RE: Articles on Auditory Integration Training, American Journal of Speech-Language Pathology, 3(2) Students, primarily speech-language pathology majors, have expressed interest and excitement in auditory integration training (AIT). Forty-one pages of AJSLP are devoted to this subject in the May 1994 issue. I am concerned but not surprised about the virtually total absence of a scientific base for AIT and its application to ... Letter to the Editor
Letter to the Editor  |   September 01, 1994
RE: Articles on Auditory Integration Training, American Journal of Speech-Language Pathology, 3(2)
 
Author Affiliations & Notes
  • Maurice H. Miller
    New York University School of Education
Article Information
Speech, Voice & Prosodic Disorders / Special Populations / Autism Spectrum / Letters to the Editor
Letter to the Editor   |   September 01, 1994
RE: Articles on Auditory Integration Training, American Journal of Speech-Language Pathology, 3(2)
American Journal of Speech-Language Pathology, September 1994, Vol. 3, 105-106. doi:10.1044/1058-0360.0303.105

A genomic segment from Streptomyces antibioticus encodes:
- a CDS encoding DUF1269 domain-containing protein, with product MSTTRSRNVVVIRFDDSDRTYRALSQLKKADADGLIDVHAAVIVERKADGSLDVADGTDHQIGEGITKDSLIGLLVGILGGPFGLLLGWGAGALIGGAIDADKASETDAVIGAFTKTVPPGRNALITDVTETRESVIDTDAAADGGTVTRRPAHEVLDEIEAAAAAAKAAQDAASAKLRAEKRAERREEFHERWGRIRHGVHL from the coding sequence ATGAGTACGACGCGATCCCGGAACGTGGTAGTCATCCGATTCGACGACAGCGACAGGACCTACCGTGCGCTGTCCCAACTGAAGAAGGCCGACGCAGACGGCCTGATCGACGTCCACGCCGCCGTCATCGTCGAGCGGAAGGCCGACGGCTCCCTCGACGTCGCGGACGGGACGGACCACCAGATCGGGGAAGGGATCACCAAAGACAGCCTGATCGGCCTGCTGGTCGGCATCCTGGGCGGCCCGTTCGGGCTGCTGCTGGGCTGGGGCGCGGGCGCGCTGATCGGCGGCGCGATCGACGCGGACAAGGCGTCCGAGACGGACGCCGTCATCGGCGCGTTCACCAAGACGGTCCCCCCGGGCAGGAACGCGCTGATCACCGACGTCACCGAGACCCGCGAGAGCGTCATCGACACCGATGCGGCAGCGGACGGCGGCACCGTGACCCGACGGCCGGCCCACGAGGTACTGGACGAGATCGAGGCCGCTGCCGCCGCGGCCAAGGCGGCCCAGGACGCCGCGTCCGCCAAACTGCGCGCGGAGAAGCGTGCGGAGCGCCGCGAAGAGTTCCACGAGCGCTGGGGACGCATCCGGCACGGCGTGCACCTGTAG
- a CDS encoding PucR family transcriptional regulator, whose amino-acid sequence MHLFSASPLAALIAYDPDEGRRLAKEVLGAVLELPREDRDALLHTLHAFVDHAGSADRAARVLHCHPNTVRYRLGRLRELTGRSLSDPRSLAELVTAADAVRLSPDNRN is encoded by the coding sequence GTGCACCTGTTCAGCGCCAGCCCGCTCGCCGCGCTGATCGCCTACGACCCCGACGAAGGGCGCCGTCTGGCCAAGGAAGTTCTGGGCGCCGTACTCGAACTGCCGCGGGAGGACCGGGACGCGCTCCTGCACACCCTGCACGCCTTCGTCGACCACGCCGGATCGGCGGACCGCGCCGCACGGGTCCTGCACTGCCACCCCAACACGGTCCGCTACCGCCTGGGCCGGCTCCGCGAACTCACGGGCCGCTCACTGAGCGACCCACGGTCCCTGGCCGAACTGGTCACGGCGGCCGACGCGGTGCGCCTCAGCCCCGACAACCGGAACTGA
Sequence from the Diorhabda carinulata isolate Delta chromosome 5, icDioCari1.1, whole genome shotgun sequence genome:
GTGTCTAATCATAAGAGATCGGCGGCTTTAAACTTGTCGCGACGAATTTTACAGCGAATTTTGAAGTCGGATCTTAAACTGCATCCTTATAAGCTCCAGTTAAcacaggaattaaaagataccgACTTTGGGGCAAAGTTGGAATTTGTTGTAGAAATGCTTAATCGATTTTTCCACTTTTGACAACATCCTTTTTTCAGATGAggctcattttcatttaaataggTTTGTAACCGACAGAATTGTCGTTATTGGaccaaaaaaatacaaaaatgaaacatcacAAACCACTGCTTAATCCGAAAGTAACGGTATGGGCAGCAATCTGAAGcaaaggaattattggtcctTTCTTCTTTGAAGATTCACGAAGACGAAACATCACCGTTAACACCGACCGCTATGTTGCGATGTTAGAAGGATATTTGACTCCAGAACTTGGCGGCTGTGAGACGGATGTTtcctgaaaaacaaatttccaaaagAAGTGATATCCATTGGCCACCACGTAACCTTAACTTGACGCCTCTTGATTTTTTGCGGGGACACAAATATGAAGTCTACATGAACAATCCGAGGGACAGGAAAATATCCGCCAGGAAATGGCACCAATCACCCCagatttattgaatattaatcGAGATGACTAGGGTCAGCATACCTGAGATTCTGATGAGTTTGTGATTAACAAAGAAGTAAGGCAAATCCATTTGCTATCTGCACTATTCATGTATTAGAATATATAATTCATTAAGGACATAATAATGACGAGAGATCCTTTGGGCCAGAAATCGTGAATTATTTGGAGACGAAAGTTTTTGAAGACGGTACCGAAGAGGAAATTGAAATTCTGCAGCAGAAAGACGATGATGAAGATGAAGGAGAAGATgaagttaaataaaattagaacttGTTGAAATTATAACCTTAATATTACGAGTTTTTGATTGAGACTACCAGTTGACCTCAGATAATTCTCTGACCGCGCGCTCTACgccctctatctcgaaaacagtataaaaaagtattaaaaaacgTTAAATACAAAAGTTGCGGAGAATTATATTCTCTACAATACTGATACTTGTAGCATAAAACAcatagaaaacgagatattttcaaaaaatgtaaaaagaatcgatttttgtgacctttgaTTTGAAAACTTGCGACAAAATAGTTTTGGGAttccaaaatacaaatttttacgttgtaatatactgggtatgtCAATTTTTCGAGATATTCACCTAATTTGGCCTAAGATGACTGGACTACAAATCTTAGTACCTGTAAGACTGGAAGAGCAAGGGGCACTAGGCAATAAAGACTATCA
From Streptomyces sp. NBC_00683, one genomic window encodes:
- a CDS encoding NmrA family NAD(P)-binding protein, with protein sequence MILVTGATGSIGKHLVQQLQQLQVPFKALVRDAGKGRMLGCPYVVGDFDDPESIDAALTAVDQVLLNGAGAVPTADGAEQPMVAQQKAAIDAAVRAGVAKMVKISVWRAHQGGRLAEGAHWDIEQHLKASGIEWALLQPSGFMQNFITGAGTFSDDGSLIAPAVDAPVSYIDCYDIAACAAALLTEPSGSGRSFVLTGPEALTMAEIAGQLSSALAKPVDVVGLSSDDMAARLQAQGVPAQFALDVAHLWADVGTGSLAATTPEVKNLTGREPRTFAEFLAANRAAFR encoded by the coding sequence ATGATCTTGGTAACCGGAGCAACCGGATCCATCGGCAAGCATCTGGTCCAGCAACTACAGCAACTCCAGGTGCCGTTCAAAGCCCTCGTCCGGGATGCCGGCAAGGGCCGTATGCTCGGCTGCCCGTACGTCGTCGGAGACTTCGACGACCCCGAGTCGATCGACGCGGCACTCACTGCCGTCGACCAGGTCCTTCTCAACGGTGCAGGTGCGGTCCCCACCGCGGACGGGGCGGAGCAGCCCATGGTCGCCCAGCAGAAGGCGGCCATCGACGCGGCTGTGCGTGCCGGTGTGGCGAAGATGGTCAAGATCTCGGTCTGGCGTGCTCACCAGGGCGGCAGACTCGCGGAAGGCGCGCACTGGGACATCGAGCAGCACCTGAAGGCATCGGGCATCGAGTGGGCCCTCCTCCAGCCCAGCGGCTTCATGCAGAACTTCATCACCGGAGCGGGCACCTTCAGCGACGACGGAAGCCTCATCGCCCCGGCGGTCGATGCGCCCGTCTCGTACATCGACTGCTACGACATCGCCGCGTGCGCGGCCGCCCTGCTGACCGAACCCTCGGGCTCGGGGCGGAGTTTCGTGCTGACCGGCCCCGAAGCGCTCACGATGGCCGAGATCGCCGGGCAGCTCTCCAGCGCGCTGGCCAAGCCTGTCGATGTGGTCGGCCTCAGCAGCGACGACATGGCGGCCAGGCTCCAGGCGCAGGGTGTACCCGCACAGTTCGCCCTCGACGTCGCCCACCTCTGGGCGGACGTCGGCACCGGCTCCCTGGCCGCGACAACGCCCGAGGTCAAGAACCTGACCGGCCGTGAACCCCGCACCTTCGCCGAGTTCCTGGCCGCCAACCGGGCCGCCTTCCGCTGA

American Journal of Speech-Language Pathology, September 1994, Vol. 3, 105-106. doi:10.1044/1058-0360.0303.105
Students, primarily speech-language pathology majors, have expressed interest and excitement in auditory integration training (AIT). Forty-one pages of AJSLP are devoted to this subject in the May 1994 issue.
I am concerned but not surprised about the virtually total absence of a scientific base for AIT and its application to autistic persons and those with other disorders, such as attention deficit hyperactivity syndrome, tinnitus, dyslexia, severe depression. Words such as "miracle" and "total cure" are sprinkled through some of these articles by AIT’s supporters.
The determination of candidacy for this approach is based primarily on "peaks" and "valleys" in the pure-tone audiometric curve, which are interpreted to reflect hypersensitivity to certain sounds. Veale (1994)  stated that peaks of 10 dB or more between adjacent frequencies are interpreted as "distortions" in hearing, or hyperacusis, and that "Differences in the hearing response of the two ears may indicate auditory processing deficits" (p. 12). The basis for determining the interaural difference is not reported. Is it a 5-dB difference for pure-tone thresholds? At how many frequencies should it occur? Apparently the 10-dB criterion for candidacy is not always applied. Monville and Nelson (1994)  define hyperacusis peaks as thresholds at least 5 dB better than adjacent frequencies.
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